size and length seem redundant, but authorities measure CL expressions different ways. These two methods should cover the vast majority of cases.

Intermediate output and single-stepping

You can issue any of these commands without an "on" or "off" argument to inquire about the current state of the directive.

trace and debug make for increasingly verbose output. trace shows the expression after each contraction, debug adds information about which branch of an application it evaluates.

detect causes trace to also print a count of possible contractions (not all of them normal order reductions), and mark contractable primitives with an asterisk.

step on causes the interpreter to stop after each contraction, print the intermediate expression, and wait, at a ? prompt for user input. Hitting return goes to the next contraction, n or q terminates the reduction, and c causes it to quit single-stepping.

Reduction information and control

You can turn time outs off by using a 0 (zero) second timeout. Similarly, you can turn contraction-count-limited-evaluation off with a 0 (zero) count.

timer on also times bracket abstraction.

Some CL expressions end up creating a cycle: M M or W W W or B (W K) (W (W K)) (B (W K) (W (W K))). After a certain number of contractions, the interpreter ends up with an expression it has already encountered. If you issue the cycles on command, the interpreter keeps track of every expression in the current reduction, and stops when it detects a cyclical reduction.

detect on causes the interpreter to count and mark primitives eligible for contraction (with an asterisk), regardless of reduction order. It does "normal order" reduction, but ignores that for the contraction count. This only has utility with trace on.

Turning cycle detection on will add time to an expression's reduction, as will possible contraction detection.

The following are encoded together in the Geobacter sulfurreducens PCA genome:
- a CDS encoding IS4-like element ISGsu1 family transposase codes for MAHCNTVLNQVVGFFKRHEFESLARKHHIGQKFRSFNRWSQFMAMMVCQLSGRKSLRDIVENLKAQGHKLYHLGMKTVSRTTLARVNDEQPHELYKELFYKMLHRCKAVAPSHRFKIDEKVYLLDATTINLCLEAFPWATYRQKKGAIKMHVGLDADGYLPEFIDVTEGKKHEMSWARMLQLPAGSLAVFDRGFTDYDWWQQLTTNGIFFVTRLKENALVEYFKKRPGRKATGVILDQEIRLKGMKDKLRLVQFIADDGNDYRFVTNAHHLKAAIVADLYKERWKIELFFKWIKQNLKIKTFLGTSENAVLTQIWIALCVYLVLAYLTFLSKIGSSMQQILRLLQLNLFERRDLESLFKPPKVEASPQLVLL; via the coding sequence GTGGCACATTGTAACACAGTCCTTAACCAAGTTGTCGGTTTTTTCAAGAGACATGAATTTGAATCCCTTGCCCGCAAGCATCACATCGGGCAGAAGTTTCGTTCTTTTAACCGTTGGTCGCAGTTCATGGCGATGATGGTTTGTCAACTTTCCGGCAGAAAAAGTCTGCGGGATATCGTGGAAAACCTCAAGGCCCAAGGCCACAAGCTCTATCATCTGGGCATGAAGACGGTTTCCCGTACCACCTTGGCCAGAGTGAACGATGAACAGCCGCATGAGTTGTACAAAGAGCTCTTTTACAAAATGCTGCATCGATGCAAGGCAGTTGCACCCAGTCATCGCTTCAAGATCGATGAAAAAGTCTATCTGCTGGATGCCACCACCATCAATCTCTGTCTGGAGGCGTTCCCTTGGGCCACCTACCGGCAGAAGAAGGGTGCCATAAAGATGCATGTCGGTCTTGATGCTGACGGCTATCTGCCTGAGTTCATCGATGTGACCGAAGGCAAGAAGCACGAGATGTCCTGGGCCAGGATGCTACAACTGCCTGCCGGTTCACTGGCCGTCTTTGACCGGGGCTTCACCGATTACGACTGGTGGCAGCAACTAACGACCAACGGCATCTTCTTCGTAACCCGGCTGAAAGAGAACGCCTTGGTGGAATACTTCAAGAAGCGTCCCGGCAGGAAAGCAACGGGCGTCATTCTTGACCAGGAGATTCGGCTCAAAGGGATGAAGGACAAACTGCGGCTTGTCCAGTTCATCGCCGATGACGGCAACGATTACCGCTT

Matching a pattern during reduction

cl v1.6 adds a way to control reduction: stop when the (partially) reduced expression matches a pattern. cl can perform pattern matching after each contraction, when the user sets a pattern using the match command. unmatch destroys the internal state created by match, so the user can't recall a previous match except by complete re-entry of the command.

Patterns look like expressions with one exception. An asterisk ('*') acts as a wildcard, matching any expression. Any other variable or built-in primitive ocurring in the pattern matches itself literally.

For example, issuing the command match S K K would cause the reduction of S (I K) (S K) K to stop after a single contraction.

Reading in files

You have to double-quote filenames with whitespace or non-alphanumeric characters in them. You can use absolute filenames (beginning with "/") or you can filenames relative to the current working directory of the cl process.

Canonical Expression Representation

The printc command, and cycle detection output use a canonical form of representing a CL expression.

In this case, "canonical" means: pre-order, depth-first, left-to-right traversal of the parse tree, output of a period (".") for each application, and a space before each combinator or variable.

A simple application (K I, for example) looks like this: .K I

A more complex application (P R (Q R)) looks like this: ..P R.Q R

The advantage to this sort of notation is that every application appears explicitly, and variant, semantically-equivalent parentheses don't appear.

Building and installing

I developed this program on Slackware and Arch Linuxes. I used versions of the C compilers GCC, LCC, PCC, TCC and Clang. I tried to make it as ANSI-C as possible by using various compilers, not allowing any compiler warnings when building, and using as many warning flags for GCC compiles as possible.

I expect it will build on any *BSD-based system, but I haven't tried that.

  1. Get the source code. You can:
  2. Unpack source code. From the command line: tar xzf cl-1.6.tar.gz
  3. Change directory. From the command line: cd cl-1.6
  4. Compile source code. From the command line: make gnu.
    That target ("gnu") should work for almost every linux or BSD computer. Other make targets might work better. make cc uses traditionally-unix-named tools, and may work better on Solaris. Traditional, AT&T derived lex will require a minor edit to file lex.l
  5. At this point, you can test the newly-compiled executable. From the command line: ./runtests. Most of the tests should run quite rapidly, in under a second. At least two of the tests run for 30 seconds or so, and at least one of the tests provokes a syntax error message from the interpreter.
  6. Install the interpreter if you want, or you can execute it in-place. To install, use the cp or mv commands to move or copy the executable to where ever you want it. It does not care what directory it resides in, and it does not look for configuration files anywhere.